Beyond verbal abuses and objectification of our bodies, many of us have faced with overt sexual assaults. Foot groping is a common form of sexual assault faced by women lawyers in the court halls. They take advantage of the fact that women would not speak up due to fear of loss of reputation, which is considered to be of high priority for women to remain socially acceptable. The legal community, that continues to be extremely hierarchical in addition to being encumbered by antediluvian moral codes, works like a well-connected and rather oppressive family, in which it is taken for granted that no one would speak up against the elders.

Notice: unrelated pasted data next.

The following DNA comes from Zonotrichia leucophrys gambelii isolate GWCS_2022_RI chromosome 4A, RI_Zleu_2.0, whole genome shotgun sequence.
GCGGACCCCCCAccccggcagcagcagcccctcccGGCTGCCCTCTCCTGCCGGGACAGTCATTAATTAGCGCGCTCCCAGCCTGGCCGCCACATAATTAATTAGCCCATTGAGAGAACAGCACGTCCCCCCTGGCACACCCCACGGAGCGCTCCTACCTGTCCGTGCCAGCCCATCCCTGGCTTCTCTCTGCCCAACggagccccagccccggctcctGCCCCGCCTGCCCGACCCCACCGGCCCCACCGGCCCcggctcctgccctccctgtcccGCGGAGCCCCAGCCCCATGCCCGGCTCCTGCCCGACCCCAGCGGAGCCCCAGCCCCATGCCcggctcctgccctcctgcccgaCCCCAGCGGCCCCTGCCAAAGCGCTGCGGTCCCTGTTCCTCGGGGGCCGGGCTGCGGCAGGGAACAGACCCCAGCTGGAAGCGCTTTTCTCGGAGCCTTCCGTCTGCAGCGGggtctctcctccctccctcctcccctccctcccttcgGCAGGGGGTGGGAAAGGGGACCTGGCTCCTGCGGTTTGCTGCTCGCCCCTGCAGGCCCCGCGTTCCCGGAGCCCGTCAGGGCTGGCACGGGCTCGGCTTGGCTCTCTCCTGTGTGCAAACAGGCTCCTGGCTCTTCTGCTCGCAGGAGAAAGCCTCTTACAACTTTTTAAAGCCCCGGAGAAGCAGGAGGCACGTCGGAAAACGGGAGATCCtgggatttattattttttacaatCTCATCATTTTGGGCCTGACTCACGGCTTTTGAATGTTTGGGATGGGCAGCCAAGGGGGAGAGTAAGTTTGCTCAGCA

Suspended for speaking up
When I came out with my experiences of workplace sexual harassment, what they lost was that confidence. The responses were quick and the bar association imposed a hasty suspension without giving me a chance to be heard, violating the fundamental principles of natural justice. Further, I was asked to apologise and when refused they even threatened that I had only seen the eve teasing part of it and they can do more than that. This all happened in a public meeting in the presence of all the bar members where they even tried to physically assault me.